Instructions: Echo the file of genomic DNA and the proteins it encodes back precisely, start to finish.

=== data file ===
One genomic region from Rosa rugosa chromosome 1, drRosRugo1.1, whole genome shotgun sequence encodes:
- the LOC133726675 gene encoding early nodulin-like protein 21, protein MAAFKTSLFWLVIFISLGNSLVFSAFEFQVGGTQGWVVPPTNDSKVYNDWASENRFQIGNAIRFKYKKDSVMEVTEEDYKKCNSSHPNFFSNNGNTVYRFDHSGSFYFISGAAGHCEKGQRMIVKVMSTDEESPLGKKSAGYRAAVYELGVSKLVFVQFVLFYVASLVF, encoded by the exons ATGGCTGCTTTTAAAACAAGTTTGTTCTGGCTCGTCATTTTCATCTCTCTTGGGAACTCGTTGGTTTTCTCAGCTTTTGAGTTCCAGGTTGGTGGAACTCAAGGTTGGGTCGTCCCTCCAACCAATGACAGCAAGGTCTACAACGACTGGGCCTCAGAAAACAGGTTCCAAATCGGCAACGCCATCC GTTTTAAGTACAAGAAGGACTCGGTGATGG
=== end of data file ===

One genomic region from Rosa rugosa chromosome 1, drRosRugo1.1, whole genome shotgun sequence encodes:
- the LOC133726675 gene encoding early nodulin-like protein 21, protein MAAFKTSLFWLVIFISLGNSLVFSAFEFQVGGTQGWVVPPTNDSKVYNDWASENRFQIGNAIRFKYKKDSVMEVTEEDYKKCNSSHPNFFSNNGNTVYRFDHSGSFYFISGAAGHCEKGQRMIVKVMSTDEESPLGKKSAGYRAAVYELGVSKLVFVQFVLFYVASLVF, encoded by the exons ATGGCTGCTTTTAAAACAAGTTTGTTCTGGCTCGTCATTTTCATCTCTCTTGGGAACTCGTTGGTTTTCTCAGCTTTTGAGTTCCAGGTTGGTGGAACTCAAGGTTGGGTCGTCCCTCCAACCAATGACAGCAAGGTCTACAACGACTGGGCCTCAGAAAACAGGTTCCAAATCGGCAACGCCATCC GTTTTAAGTACAAGAAGGACTCGGTGATGG